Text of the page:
July 2013

Lavinia Fontana’s Self-Portrait and Gender

Lavinia Fontana, Self Portrait In a Tondo, 1579

Lavinia Fontana’s self-portrait from 1579 has long been of interest to me. I wrote about this painting on a guest post at Three Pipe Problem a few years ago, and I regularly use this self-portrait when I discuss Renaissance art with my students. Today I read some new considerations about this portrait in relation to gender and objectification, which I thought that I would jot down. These ideas were discussed by Catherine King in “Portrait of the Artist as a Woman” in Gender and Art (edited by Gill Perry).

I think King has some great ideas, and I think that a few of them can be taken even further. For example, King mentions that the circular form (tondo) form for the painting is significant, since “the circle was regarded as the most perfect geometric structure in contemporary scientific and philosophical thought, as it described the path of the planets and the structure of the cosmos.”1 I also wonder if Fontana chose this particular form because the circle is associated with the female sex, as was the case in ancient cultures like those of Egypt and Rome. The circle, for example, recalls the shape of the maternal womb and also the ovum. We know that Fontana’s self-portrait was intended to be placed in an engraved collection of other portraits, and it would be interesting to know if any of them appear in tondo form. (Does anyone know? I do know that the engraved collection was never published, but I’m not familiar with other original extant paintings that were intended to be turned into engravings for the collection, beyond this self-portrait).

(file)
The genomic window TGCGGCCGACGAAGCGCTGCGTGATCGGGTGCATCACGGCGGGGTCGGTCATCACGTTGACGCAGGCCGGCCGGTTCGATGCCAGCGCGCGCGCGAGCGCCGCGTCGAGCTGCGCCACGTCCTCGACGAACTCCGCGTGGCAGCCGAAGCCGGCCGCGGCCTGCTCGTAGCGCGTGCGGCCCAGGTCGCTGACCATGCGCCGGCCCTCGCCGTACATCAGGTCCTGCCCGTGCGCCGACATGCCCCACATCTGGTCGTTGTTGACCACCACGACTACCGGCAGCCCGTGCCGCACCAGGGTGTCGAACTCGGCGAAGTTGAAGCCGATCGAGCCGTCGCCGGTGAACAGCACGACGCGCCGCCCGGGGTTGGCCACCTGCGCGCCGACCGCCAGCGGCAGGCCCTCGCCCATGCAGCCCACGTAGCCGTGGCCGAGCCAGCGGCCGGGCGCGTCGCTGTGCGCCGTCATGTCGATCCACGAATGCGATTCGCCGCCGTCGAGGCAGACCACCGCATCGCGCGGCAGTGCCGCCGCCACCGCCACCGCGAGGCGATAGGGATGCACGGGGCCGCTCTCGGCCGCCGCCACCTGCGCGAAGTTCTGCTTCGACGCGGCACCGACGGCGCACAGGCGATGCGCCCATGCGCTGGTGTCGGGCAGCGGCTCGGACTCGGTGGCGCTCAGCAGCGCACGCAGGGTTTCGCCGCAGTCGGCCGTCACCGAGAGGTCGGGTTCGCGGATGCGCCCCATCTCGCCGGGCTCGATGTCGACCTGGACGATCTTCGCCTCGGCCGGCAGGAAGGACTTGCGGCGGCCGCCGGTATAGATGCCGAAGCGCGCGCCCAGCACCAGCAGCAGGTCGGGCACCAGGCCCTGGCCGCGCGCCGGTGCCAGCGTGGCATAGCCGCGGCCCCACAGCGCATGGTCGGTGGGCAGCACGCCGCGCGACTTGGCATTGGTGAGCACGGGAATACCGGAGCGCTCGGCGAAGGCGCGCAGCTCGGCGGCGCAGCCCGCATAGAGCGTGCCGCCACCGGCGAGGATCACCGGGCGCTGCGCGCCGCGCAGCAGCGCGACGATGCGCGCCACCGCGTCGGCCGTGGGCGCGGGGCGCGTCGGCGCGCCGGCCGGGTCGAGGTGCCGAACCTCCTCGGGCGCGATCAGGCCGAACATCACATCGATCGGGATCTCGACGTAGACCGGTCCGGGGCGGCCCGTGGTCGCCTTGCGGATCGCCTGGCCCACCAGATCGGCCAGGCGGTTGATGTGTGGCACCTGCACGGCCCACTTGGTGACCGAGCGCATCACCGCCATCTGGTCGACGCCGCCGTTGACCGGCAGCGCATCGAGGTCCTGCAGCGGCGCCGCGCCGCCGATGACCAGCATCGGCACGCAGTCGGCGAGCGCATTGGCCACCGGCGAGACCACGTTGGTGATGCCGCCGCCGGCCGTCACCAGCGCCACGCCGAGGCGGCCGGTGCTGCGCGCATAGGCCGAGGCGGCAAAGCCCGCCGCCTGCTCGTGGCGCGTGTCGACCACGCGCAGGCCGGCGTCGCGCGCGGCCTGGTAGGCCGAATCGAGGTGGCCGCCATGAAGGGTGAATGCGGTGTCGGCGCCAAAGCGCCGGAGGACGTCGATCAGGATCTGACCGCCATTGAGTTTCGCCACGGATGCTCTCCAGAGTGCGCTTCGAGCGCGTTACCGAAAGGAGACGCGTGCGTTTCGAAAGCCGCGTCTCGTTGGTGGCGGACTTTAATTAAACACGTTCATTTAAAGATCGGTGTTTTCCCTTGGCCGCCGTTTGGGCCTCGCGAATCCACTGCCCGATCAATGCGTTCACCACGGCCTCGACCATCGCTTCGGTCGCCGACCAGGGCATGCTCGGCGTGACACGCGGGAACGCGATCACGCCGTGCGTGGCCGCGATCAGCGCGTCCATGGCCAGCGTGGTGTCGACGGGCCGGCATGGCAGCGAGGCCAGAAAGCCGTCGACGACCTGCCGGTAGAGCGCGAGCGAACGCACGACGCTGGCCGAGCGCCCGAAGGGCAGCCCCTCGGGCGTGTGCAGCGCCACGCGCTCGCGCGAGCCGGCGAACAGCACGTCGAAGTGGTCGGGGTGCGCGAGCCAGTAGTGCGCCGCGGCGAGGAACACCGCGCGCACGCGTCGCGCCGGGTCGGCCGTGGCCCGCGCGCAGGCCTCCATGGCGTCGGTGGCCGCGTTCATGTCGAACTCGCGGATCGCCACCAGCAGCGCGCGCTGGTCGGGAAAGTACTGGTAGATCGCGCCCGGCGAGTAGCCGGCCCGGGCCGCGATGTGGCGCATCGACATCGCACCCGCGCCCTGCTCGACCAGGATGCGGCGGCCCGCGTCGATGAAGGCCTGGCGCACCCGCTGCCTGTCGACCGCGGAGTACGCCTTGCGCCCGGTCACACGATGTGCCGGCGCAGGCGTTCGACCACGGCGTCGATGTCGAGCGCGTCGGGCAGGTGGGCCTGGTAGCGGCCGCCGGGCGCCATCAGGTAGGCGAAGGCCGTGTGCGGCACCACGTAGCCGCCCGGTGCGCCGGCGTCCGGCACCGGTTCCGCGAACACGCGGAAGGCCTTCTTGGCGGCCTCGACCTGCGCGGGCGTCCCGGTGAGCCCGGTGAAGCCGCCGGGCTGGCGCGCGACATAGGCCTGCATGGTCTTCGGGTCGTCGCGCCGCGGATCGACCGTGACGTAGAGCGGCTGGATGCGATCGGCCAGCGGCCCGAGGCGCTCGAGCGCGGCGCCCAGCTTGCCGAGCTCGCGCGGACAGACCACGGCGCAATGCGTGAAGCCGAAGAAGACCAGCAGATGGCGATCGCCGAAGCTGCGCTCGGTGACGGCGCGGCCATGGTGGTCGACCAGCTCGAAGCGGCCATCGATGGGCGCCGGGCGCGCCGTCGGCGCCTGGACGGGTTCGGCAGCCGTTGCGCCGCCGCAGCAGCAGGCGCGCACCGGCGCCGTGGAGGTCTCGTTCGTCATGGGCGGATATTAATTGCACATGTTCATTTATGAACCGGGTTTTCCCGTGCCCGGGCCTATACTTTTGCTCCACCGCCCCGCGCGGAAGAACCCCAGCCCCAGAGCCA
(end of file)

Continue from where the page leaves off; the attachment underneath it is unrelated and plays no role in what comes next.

19th century engraving of Lavinia Fontana's Self-Portrait, Castello Sforzesca, Raccolta Bertarelli, Milan

Catherine King also mentioned a few other significant details which I have not considered before. A nineteenth century engraving of this portrait allows us to clearly see that a nude male anatomical model is placed in the foreground, while a female nude is placed in the middle ground. On one hand, Fontana includes these figures to show off her education; she is a learned artist who has studied the human form and anatomy. However, Fontana may have also composed these figurines in a way to control her own image in relation to social decorum. King points out that the male figurine is turned with his head downward, so “there is no risk of the viewer imagining the naked man looking at [Fontana] while she is looking at us. It is, rather, she who is in charge of the gaze.”2